2. I am only aware of one other University or Art School prescribing e-portfolio use by learners: An architecture instructor from CPUT (Jolanda De Villiers Morkel) has encouraged all "Principles of Architectural Design 3" learners to create online portfolios of their works (with Carbonmade, blogs or Yola) and to collaborate in a Facebook Group this year. She also uses Google Docs to share files with them. She is going to document some of the outcomes of this for me, which I will publish to this blog. Hopefully, other tertiary educators may see it and learn from her example.

  3. Thank you very much for providing us with the inspiration to introduce the use of e-portfolios in our third year architectural design programme this year.
    So sorry I missed the presentation yesterday due to a departmental 2011 planning workshop. I will view the Fundani podcast...

  4. Follow this link to read about our use of facebook in architectural design teaching:

  5. Travis, that is surprising, considering the benefits to be derived from viewing the work of other tertiary art students. As far as I know, art production doesn't happen in a vacuum, and knowing what fellow practitioners are up to is vitally important. Need I even state this seemingly obvious fact? At tertiary institutions (where one would assume access to and knowledge of technology is not a problem), e-portfolis should be a prerequisite to completing each year. Or am I being presumptuous?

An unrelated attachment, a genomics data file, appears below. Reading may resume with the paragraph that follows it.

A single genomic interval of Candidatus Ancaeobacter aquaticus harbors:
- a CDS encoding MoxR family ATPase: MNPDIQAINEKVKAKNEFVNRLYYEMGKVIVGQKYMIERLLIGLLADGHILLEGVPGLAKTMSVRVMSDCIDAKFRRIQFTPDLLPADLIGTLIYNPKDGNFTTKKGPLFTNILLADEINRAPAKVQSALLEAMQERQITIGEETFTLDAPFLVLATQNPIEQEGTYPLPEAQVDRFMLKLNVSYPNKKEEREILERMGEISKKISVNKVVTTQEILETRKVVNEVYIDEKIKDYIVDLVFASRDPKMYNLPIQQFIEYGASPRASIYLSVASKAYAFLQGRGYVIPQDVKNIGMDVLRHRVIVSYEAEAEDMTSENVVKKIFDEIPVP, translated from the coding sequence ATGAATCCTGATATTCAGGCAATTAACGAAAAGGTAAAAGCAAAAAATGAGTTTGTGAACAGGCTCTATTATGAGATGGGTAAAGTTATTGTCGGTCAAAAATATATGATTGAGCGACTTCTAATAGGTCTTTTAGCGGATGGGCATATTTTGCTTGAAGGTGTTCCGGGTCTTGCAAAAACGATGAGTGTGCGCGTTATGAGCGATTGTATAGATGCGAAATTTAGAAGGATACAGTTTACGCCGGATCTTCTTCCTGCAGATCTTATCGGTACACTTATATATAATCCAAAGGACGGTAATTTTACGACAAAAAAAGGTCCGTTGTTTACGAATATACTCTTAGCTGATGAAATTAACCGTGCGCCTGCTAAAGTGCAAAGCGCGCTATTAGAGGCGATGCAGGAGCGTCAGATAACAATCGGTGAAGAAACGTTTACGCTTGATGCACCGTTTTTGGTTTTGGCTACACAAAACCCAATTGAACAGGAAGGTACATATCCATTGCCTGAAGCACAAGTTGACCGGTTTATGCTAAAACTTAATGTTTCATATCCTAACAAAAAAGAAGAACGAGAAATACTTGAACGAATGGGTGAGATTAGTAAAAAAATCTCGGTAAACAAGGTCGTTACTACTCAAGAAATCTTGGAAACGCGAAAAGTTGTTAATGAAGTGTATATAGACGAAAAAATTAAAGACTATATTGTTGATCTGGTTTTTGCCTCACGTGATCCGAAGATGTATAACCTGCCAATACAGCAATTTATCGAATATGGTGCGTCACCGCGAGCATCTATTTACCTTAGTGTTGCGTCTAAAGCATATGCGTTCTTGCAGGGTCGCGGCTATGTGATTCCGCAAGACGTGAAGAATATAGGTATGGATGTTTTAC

6. Institutional change takes place slowly and it may take a long time before "e-portfolios are a prerequisite to completing each year": while there are several research papers showing the value of e-portfolios for visual creatives in well-resourced, developed world contexts, local researchers (like Jolanda and I) must still show that they offer similar benefits in a developing world one, as well.

    Successful examples may resonate with tertiary educators and other decision-makers, who can then work at overcoming obstacles to lecturers' curricular adoption of e-portfolios: For example, tertiary educators are often dis-incentivised by their institutions to improve curricula. Experimenting with curricular improvements can take valuable time away from their expected research-focus. As a result, the educator may actually be penalized in performance reviews for launching an educational improvement that took time away from finishing a research paper, for example!

  7. To further clarify my initial comment, Jolanda is based at the "Department of Architectural Technology" in the "Faculty of Informatics and Design" at CPUT . The third year subject she lectures in is called "Principles of Architectural Technology" and you can view examples of student portfolios by selecting the "info" tab under their Facebook group.

  8. You really should visit us! Recently did a Grade 11 digital Visual Arts webquest (curating a street art exhibition) delivered and presented on our intranet using Wordpress and iWeb.


This blog is moderated due to problems experienced by a few readers who could not submit unmoderated comments. Please keep your comment length under 300 words; any longer and you will struggle to submit it. Ta, Travis.